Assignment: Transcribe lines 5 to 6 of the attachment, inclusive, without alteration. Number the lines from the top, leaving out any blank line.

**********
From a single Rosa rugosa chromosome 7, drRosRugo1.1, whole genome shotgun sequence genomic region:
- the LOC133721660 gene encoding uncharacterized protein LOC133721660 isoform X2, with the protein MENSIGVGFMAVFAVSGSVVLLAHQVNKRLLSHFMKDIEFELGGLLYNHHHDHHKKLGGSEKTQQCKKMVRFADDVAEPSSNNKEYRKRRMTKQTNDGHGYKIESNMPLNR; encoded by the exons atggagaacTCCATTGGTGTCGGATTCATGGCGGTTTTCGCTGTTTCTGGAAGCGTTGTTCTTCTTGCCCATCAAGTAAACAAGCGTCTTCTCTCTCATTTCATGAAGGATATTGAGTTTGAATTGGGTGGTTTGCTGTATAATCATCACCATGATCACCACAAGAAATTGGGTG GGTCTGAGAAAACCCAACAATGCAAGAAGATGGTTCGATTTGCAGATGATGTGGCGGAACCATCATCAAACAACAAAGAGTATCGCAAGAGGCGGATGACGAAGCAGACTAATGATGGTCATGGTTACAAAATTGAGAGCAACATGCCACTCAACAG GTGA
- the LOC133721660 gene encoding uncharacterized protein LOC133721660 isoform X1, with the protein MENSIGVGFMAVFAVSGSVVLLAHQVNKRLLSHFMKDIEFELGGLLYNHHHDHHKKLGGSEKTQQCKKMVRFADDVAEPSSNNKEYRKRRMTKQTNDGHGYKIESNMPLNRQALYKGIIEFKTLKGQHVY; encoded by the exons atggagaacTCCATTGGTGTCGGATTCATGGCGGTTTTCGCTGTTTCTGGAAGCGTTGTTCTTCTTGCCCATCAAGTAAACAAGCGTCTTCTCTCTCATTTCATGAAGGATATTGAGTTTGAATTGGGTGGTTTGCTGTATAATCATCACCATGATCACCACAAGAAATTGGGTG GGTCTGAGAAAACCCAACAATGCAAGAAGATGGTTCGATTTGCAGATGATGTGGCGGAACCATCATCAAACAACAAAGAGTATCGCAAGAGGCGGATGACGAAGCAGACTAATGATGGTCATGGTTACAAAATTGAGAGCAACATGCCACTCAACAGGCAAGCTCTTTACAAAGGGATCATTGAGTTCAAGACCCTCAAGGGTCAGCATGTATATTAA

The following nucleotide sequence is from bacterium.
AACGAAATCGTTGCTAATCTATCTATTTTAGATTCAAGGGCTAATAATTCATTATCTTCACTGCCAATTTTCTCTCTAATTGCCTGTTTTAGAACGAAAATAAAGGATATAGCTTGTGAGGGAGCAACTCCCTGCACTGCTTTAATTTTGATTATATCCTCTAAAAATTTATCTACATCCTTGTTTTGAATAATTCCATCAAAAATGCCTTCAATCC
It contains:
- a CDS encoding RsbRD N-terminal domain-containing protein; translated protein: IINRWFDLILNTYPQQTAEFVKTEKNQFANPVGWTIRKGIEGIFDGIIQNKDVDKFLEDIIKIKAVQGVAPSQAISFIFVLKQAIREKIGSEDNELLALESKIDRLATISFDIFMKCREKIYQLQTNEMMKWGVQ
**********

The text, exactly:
AACGAAATCGTTGCTAATCTATCTATTTTAGATTCAAGGGCTAATAATTCATTATCTTCACTGCCAATTTTCTCTCTAATTGCCTGTTTTAGAACGAAAATAAAGGATATAGCTTGTGAGGGAGCAACTCCCTGCACTGCTTTAATTTTGATTATATCCTCTAAAAATTTATCTACATCCTTGTTTTGAATAATTCCATCAAAAATGCCTTCAATCC
It contains: